He says that an entrepreneur’s assumptions on the total addressable market must always be tested, reports from various industry bigwigs combined with the entrepreneur’s assumptions would enable them to understand their market base. A great example would be that of Microsoft, wherein they got a base product out, which they kept refining with updates and grabbed their customer’s interest. This brings us to the understanding that while building and refining your financial model, the most important stakeholder tends to be the customer. The success of a business is largely, if not solely based on the customer’s choices and propositions. Hence, an entrepreneur needs to keep availing feedback from the customer as these factors keep changing constantly. Furthermore, value addition noticed by the customer takes time because the customer may not see the value in the product unless they actually use it for a certain amount of time, gaining practical experience. Few customers may see value and the rest may not, this is the reason it is not possible to capture the entire addressable market.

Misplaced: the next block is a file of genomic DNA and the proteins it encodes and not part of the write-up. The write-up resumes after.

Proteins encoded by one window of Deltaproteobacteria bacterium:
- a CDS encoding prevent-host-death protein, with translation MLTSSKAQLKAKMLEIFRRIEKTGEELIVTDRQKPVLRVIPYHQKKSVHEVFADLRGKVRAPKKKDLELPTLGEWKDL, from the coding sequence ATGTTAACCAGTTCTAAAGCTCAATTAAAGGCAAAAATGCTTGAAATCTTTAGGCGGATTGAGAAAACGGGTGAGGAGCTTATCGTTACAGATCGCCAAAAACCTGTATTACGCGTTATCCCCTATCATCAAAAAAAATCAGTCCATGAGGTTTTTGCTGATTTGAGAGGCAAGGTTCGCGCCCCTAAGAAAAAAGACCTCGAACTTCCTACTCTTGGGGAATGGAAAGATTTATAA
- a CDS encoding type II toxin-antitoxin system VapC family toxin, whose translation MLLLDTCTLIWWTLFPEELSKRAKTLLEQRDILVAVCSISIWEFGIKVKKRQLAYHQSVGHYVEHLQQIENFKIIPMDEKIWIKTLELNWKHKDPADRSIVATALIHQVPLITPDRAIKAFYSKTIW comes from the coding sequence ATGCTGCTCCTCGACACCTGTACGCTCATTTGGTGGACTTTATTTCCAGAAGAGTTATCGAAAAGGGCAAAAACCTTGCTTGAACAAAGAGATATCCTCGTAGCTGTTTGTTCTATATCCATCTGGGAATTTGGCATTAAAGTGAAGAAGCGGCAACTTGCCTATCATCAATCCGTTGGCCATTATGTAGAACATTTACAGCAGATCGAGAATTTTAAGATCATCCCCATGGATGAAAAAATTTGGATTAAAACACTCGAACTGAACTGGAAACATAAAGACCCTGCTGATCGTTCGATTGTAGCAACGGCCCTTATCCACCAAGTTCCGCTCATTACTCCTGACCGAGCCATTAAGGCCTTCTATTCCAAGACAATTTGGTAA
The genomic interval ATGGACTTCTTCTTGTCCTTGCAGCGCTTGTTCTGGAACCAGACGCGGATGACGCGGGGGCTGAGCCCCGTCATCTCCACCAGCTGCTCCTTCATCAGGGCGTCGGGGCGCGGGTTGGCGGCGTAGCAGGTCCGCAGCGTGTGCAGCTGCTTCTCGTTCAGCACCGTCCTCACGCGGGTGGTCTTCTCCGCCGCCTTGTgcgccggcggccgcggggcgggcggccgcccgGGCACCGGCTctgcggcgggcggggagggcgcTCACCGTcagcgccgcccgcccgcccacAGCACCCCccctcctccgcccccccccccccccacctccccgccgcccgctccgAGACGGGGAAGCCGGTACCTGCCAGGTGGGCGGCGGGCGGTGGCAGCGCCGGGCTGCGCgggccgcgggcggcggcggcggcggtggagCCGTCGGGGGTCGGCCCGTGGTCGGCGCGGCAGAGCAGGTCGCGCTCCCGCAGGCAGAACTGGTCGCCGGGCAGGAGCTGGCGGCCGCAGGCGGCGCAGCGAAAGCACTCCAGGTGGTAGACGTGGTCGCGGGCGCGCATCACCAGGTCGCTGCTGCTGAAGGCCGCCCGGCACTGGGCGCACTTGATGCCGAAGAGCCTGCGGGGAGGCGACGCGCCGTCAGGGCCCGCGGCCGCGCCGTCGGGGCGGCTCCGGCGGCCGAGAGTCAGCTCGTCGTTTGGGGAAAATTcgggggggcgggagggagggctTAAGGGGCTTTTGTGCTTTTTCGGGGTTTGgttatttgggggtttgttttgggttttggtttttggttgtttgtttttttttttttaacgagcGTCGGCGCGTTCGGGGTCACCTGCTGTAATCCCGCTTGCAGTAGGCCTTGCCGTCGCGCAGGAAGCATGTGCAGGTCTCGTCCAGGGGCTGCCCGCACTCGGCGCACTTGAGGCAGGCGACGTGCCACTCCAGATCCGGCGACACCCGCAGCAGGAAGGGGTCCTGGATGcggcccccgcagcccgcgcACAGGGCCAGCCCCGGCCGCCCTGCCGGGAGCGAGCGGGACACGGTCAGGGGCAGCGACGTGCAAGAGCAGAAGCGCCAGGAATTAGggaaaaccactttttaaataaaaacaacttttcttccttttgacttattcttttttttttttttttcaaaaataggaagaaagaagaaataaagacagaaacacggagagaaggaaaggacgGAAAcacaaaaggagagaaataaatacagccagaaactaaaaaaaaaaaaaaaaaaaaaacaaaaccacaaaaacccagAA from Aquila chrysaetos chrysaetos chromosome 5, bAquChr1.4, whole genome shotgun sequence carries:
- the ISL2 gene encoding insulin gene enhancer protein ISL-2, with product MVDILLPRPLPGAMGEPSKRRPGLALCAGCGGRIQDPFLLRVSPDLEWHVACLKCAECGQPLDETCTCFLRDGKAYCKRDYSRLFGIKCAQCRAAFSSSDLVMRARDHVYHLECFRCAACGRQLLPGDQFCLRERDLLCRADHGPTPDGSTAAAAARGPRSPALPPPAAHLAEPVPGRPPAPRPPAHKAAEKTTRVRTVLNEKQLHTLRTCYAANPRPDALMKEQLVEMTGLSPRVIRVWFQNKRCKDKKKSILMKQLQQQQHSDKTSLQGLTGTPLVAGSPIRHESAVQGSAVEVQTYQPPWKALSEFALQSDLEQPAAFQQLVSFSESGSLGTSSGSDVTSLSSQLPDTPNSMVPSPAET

The Cost of Doing Business

Vinod thinks that the key to getting one’s numbers correct is to be realistic, to know that the predictions made in the first year are bound to be wrong and overtime a financial model can be perfected to a certain degree.

The term being self-explanatory, the first thing one needs to assess while generating their financial model is the source from which they are going to procure funds to invest in their business. Understanding the investment size and the different kinds of finance sources there are would enable an entrepreneur to substantiate the way they approach these sources. One must also consider the financial cost of business, this would entail the interest involved if the investment is from a borrowed source. One such factor is equity money – the interest that is charged as part of raising capital. Non-Traditional sources usually charge 18% – 24% whereas FinTech SMEs would charge from 16% – 32%. These costs eat into profit margins and make a product unviable.